Jay-Z: A Master Of Occult Wisdom?

Jay-Z i i

Fresh off the release of his new album The Blueprint 3, Jay-Z performed in London. Samir Hussein/Getty Images hide caption

itoggle caption Samir Hussein/Getty Images
Jay-Z

Fresh off the release of his new album The Blueprint 3, Jay-Z performed in London.

Samir Hussein/Getty Images

At this point, the only pop-cultural event that could possibly upstage Jay-Z's new album, The Blueprint III, is Dan Brown's new book, The Lost Symbol.

But if Brown thinks he has the market cornered on Freemasonry and the occult, he had better watch his back. Mitch Horowitz, author of Occult America, says that Jay-Z has a keen grasp of certain esoterica, especially in the music video for his new single, "Run This Town."

In an interview with Guy Raz, Horowitz pointed to Jay-Z's use of the phrase "Peace God" as an allusion to the Five Percenters. Also known as the Nation of Gods and Earths, they teach that the original black man is God — and that all men are potentially God. "Peace God" is a typical Five Percenter greeting.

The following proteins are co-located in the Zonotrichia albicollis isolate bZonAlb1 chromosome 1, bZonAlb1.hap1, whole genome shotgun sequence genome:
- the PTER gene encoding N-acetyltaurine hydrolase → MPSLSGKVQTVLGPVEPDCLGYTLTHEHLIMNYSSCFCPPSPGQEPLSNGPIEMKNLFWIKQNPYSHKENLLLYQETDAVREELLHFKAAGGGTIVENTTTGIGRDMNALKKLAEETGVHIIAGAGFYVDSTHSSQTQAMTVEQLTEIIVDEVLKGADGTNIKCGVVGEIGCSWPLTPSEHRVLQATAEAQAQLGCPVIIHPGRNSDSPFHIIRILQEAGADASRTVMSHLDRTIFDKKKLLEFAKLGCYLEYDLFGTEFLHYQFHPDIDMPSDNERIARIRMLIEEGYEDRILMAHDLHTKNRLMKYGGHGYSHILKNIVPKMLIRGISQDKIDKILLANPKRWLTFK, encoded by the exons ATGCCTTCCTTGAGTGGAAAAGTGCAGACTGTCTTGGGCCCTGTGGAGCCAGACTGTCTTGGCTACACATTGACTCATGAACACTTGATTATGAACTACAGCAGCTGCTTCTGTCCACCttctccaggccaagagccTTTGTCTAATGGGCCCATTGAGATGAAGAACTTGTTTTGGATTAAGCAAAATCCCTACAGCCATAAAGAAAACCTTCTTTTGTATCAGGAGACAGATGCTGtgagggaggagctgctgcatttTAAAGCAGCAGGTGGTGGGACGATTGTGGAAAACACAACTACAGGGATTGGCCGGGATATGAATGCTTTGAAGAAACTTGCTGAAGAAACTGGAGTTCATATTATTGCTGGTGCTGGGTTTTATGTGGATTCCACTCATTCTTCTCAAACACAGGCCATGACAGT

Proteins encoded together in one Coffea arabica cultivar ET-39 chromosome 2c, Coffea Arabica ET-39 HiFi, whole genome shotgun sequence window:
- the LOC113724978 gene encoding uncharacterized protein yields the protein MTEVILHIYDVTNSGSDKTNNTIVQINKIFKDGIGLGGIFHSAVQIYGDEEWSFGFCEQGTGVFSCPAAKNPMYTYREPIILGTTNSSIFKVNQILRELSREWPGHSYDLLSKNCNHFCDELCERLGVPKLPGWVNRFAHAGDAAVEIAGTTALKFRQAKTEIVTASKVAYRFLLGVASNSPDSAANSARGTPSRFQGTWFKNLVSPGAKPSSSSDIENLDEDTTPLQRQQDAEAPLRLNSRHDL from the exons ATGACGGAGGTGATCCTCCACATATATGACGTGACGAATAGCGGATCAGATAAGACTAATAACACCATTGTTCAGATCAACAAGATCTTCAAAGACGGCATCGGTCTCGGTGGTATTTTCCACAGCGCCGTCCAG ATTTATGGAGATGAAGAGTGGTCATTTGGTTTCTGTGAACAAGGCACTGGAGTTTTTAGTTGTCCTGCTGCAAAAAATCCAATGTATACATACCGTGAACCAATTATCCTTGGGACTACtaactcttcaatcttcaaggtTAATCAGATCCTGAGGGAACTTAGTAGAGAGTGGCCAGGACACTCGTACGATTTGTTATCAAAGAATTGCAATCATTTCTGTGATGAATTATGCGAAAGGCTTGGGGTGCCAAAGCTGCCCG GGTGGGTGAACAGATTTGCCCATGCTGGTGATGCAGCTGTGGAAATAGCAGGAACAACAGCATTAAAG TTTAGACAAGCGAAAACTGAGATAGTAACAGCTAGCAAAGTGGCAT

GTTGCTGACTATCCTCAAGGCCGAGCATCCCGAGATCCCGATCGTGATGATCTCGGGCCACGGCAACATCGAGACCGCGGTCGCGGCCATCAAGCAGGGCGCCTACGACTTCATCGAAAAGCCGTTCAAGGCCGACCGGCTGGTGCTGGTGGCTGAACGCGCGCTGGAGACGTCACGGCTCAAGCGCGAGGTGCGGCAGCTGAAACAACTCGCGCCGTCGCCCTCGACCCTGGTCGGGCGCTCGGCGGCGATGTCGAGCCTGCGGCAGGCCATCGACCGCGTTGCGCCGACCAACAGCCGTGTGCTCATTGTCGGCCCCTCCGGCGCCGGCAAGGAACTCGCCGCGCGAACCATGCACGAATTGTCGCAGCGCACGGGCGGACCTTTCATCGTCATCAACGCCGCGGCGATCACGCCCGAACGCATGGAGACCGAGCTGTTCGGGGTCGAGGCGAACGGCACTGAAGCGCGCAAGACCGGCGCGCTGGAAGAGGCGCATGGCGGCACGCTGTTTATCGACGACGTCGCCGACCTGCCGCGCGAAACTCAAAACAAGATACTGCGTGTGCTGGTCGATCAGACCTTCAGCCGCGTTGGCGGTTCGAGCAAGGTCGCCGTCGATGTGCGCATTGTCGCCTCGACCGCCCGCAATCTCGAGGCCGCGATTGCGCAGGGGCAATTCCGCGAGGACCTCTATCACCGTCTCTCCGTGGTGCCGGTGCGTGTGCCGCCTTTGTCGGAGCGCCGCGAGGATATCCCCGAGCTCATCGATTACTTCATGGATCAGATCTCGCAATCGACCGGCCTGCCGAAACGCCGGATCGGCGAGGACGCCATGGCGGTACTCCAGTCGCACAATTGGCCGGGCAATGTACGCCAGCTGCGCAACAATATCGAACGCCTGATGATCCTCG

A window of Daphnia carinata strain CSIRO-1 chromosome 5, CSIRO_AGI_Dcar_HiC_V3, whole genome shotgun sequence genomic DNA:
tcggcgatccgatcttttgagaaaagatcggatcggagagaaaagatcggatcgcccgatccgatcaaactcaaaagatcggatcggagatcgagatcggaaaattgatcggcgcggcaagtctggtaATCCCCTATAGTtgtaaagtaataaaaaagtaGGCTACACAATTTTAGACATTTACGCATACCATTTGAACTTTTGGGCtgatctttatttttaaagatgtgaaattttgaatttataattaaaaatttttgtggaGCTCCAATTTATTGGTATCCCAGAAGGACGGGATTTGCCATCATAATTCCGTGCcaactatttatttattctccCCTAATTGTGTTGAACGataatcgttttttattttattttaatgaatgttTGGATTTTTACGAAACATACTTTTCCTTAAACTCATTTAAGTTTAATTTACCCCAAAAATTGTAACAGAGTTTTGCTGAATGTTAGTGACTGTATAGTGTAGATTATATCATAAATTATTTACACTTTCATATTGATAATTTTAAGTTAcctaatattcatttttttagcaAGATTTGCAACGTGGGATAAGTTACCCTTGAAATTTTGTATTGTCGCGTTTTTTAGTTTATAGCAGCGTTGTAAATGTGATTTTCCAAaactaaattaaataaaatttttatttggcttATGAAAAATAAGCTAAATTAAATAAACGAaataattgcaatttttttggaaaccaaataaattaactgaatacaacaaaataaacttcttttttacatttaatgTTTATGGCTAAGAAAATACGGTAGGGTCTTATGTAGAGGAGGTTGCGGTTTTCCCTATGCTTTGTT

"A phrase like 'Peace God' does not find its way into someone's vernacular by accident," Horowitz says. "He's making a very definite statement."

Of course, Five Percent Nation teachings have had a deep impact on hip-hop for many years. Though not a Five Percenter himself, Jay-Z was born and bred in New York, the birthplace of the movement. So it's common to find such references in rap.

But Jay-Z's connection to the occult may extend a bit further. In the making-of video for "Run This Town," he's pictured wearing a sweatshirt with the phrase "do what thou wilt" printed across the chest.

"Yes, that has very deep roots in modern occult culture," Horowitz says. "The full expression is 'Do what thou wilt shall be the whole of the Law.' That was one of the key maxims of the British occultist Aleister Crowley. So when Jay-Z appears in a hoodie with that phrase on it in public, that's exactly what he's referencing."